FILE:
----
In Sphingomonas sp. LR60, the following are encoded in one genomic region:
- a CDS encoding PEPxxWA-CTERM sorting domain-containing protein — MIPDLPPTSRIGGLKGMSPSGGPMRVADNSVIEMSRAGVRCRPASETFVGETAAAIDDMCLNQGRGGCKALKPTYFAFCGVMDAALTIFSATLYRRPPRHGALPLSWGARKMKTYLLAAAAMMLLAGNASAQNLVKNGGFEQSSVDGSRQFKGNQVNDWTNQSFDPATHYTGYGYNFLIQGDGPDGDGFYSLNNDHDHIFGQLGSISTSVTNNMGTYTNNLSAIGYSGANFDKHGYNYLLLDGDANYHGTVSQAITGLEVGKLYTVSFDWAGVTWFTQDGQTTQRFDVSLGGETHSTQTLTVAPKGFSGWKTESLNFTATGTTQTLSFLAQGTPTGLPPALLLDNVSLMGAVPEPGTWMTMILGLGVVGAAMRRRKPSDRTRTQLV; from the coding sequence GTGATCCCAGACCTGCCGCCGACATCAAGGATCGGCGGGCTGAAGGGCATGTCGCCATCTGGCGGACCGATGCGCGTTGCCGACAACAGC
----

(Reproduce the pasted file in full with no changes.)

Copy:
In Sphingomonas sp. LR60, the following are encoded in one genomic region:
- a CDS encoding PEPxxWA-CTERM sorting domain-containing protein — MIPDLPPTSRIGGLKGMSPSGGPMRVADNSVIEMSRAGVRCRPASETFVGETAAAIDDMCLNQGRGGCKALKPTYFAFCGVMDAALTIFSATLYRRPPRHGALPLSWGARKMKTYLLAAAAMMLLAGNASAQNLVKNGGFEQSSVDGSRQFKGNQVNDWTNQSFDPATHYTGYGYNFLIQGDGPDGDGFYSLNNDHDHIFGQLGSISTSVTNNMGTYTNNLSAIGYSGANFDKHGYNYLLLDGDANYHGTVSQAITGLEVGKLYTVSFDWAGVTWFTQDGQTTQRFDVSLGGETHSTQTLTVAPKGFSGWKTESLNFTATGTTQTLSFLAQGTPTGLPPALLLDNVSLMGAVPEPGTWMTMILGLGVVGAAMRRRKPSDRTRTQLV; from the coding sequence GTGATCCCAGACCTGCCGCCGACATCAAGGATCGGCGGGCTGAAGGGCATGTCGCCATCTGGCGGACCGATGCGCGTTGCCGACAACAGC